India has 20.6 health workers per 10,000 people, a study based on data from the National Sample Survey reveals. While it is less than the World Health Organisation’s minimum threshold of 22.8, the numbers have increased from 19 health workers per 10,000 people in 2012.
“This is welcome news as the numbers have increased since 2012. This shows that we are moving in the right direction and the size of the health workforce is steadily improving,” says Dr. Himanshu Negandhi, additional professor at the Indian Institute of Public Health, Delhi. Unfortunately, the distribution of health workers is uneven between urban and rural areas.
Rural areas with nearly 71% of India’s population have only 36% of the country’s health workers.
“This is not just in our country. Many countries have this divide,” adds Dr. Negandhi. Delhi has the highest concentration of health workers followed by Kerala, Punjab, and Haryana.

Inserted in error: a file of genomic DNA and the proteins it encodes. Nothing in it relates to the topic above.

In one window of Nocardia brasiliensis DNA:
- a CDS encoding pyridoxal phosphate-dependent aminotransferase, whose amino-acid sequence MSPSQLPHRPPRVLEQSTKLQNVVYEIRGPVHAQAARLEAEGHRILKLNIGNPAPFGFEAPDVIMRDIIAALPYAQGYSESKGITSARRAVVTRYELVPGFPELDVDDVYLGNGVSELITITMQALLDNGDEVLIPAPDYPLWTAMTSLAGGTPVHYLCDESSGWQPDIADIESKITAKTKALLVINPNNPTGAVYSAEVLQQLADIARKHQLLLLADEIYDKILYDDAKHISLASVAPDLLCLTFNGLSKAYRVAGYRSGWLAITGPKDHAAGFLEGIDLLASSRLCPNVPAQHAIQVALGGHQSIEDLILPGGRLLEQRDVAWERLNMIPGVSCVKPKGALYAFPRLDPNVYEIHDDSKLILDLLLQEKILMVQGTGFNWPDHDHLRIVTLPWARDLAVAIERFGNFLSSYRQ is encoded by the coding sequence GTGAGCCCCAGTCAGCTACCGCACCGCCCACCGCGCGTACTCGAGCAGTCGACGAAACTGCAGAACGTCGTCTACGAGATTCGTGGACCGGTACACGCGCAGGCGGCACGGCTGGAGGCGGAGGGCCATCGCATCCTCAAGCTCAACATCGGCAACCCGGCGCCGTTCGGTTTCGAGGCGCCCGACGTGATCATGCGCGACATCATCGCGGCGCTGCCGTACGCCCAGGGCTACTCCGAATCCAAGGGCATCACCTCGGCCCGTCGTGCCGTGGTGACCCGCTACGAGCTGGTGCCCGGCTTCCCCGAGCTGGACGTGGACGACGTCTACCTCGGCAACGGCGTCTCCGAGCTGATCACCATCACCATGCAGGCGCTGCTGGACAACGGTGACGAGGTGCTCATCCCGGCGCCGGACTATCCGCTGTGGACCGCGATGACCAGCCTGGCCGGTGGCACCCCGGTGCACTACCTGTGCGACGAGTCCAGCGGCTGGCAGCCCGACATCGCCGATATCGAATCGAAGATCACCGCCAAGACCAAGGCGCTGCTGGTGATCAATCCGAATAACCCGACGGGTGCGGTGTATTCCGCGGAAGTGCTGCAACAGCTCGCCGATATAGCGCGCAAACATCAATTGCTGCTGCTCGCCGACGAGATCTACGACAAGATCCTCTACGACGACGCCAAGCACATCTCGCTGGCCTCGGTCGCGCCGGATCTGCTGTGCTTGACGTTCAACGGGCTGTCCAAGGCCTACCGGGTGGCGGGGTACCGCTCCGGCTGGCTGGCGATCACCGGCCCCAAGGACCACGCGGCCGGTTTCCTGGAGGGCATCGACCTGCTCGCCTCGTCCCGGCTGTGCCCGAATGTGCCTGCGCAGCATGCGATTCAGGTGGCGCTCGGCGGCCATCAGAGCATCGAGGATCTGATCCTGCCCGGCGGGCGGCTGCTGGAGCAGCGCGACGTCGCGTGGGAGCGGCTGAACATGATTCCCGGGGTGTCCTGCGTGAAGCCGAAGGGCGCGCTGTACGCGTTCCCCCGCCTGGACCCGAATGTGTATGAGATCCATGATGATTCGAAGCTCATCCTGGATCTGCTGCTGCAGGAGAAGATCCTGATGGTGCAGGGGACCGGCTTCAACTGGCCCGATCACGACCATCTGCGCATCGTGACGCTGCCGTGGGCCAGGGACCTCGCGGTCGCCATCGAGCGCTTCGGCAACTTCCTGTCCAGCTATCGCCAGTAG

The data also showed that approximately 25% of currently working health professionals do not have the required qualifications as laid down by professional councils, notes a study published in BMJ Open .
Dr. Anup Karan, additional professor at Indian Institute of Public Health, Delhi, and lead researcher of this paper is of the opinion that “the public sector can collaborate with the private sector to overcome the shortages in human resources for health. However, this will not influence the overall size of the health workforce in the country.”
The paper notes that policy should focus on enhancing the quality of health workers and bringing professionally qualified persons into the health workforce.